Author: Wendy Suzuki, PhD

Publisher: Harper Collins

ISBN: 978-0-06-236679-5

As I am a regular visitor to my local YMCA where I exercise for forty-five minutes five times a week, I often wondered why I and others tout how energized we feel after our exercise routines. I understand how exercise affects the body as it builds up stamina and muscles, but what is the connection between exercise and the brain?

When I was asked to review Wendy Suzki's Healthy Brain, Happy Life, I jumped at the opportunity to finally find out what is going on with my brain when I exercise and why am I addicted in a good way to getting up early every morning and exercising.

Suzuki runs an interactive research lab at NYU where her work has been recognized with numerous awards. She began to research the mind-body connection when she realized her own life seemed to be solely wrapped around her career to the exclusion of everything else, including her non-existent love life.

Her most recent research focuses on how exercise directly affects the brain and how to unlock the keys to neuroplasticity. Brain plasticity refers to the idea that the brain has the ability to change (like a piece of malleable plastic) and it can grow new connections within itself.

The book is part a scientific study and part memoir as readers journey with Suzuki in trying to find a better understanding as to what exactly is going on with the brain when we exercise. And as she states: “In many ways, this entire book is a narrative about my journey to find my own personal creative process-beginning with the connection I first made between exercise and my own brain and continuing to to this moment.”

What she discovered, which is fully explained in detail in the book, is that the body has a powerful influence on our brain functions and conversely the brain has a powerful influence as to how our bodies feel, work and heal. When we exercise, growth factors are produced that have the ability to improve brain structure over time. Not only does this include more and sronger connections between brain cells, but also more neurons and supporting cells. This is particular in evidence in the hippocampus, a region of the brain that is important in memory and learning.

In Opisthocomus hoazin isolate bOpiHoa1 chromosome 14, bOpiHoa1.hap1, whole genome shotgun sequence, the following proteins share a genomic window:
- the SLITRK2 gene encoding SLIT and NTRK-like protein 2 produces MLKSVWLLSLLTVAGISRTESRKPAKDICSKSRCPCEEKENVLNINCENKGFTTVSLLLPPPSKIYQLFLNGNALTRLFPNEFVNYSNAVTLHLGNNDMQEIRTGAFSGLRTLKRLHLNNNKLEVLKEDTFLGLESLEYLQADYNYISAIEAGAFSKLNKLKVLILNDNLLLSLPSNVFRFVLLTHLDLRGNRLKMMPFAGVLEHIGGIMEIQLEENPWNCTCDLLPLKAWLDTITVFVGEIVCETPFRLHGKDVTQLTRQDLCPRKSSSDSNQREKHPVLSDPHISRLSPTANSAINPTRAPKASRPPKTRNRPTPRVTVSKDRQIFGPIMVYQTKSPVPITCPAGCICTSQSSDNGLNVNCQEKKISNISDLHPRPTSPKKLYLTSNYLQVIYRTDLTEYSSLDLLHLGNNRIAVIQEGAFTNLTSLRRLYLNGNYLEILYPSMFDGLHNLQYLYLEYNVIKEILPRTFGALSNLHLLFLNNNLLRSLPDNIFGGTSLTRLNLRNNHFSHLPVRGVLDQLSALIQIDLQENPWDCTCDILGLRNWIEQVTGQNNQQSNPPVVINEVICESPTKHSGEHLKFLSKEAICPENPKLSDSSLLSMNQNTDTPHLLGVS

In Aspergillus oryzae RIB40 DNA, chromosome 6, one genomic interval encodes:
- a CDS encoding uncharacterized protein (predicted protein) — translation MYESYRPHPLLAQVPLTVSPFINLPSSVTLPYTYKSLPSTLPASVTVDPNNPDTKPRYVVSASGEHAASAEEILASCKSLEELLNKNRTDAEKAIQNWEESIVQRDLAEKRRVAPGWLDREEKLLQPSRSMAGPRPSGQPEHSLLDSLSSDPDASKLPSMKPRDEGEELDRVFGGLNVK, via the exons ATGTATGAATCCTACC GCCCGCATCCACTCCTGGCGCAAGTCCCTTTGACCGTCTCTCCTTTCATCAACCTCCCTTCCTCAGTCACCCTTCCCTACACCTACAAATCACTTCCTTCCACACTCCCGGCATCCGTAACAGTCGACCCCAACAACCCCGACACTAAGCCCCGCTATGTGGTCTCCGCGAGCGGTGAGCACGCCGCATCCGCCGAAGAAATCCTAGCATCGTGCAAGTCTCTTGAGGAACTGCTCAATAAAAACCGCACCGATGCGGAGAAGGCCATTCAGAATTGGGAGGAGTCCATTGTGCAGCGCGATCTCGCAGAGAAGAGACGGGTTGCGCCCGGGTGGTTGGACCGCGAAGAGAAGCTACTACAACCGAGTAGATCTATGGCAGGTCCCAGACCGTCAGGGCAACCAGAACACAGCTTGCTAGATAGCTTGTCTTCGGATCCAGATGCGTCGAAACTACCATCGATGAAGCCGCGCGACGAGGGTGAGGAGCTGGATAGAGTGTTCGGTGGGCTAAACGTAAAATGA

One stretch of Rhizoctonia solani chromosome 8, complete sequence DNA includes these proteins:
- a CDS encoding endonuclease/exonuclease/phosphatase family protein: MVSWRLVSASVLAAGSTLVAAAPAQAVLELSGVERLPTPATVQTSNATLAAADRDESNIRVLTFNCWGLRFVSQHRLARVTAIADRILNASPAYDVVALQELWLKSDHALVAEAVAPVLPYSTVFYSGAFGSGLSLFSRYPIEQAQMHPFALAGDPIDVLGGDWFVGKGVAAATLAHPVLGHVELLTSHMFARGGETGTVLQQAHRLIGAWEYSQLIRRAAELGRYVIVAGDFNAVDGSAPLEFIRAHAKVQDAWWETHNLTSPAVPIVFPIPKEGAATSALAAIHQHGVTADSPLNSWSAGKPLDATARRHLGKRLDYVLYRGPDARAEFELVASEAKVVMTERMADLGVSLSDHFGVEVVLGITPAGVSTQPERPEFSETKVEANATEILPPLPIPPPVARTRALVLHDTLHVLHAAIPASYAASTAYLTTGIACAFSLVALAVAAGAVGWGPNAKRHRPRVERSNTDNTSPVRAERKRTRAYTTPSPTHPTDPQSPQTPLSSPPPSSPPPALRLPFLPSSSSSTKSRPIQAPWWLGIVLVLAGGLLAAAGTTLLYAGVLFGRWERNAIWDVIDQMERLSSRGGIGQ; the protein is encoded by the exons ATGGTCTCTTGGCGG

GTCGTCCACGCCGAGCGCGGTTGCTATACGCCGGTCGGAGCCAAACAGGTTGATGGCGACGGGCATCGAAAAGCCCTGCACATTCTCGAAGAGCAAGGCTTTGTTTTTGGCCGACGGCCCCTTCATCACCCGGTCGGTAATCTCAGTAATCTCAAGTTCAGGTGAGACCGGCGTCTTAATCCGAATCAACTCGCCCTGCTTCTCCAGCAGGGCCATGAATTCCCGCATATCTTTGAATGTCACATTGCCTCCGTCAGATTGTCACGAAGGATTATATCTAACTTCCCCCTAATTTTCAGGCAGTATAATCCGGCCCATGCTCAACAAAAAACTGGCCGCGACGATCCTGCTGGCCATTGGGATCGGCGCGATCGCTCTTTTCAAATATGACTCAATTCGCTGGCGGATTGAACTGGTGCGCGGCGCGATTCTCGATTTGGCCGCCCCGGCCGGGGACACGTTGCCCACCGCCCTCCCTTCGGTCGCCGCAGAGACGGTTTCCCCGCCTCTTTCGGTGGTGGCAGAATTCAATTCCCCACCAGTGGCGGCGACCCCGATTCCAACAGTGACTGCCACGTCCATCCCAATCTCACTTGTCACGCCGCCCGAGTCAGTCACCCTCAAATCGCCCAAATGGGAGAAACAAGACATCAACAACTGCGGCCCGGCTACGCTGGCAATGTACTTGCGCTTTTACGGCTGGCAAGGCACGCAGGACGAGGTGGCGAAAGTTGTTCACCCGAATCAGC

Her personal experiences in participating in a particular exercise known as intenSati confirmed what many studies have found that exercise boosts levels of the three key monoamine transmitters that play a key role in mood-serotonin, noradrenaline, and dopamine. In addition, exercise increases levels of endorphins, and as she explains, Endorphin literally means “endogenous (made in the body) morphine.” In other words, it is a kind of morphine that can dull pain and provide feelings of euphoria. It should be pointed out that intenSati pairs positive spoken affirmations with aerobic workout moves. Incidentally, Suzuki was so impressed with this form of exercise and how it affected her own lifestyle and mood that she became an intenSati instructor and introduced it into her classroom teaching.

The book divides itself into ten sections beginning with how Suzuki became interested in Neuroscience and goes onto explore the mysteries of memory, how exercise affects the brain, implementing exercise in the classroom, stress, making your brain smile, the creative brain, and meditation. Each chapter contains a brief resumé, take-aways and exercises. There is also an extensive reference section at the back of the book.

This meaningful book illustrates that Suzuki with her extensive scientific knowledge and ability to think out of the box has the tools to help us have a better grasp of the relationship of the mind and body. In addition, her findings have reaffirmed the ancient saying, mens sana in corpore sanuma healthy mind lives in a healthy body. Nonetheless, although we may have a better understanding of the effects of exercise on the brain, we have only scratched the surface as there still remains many questions left to address.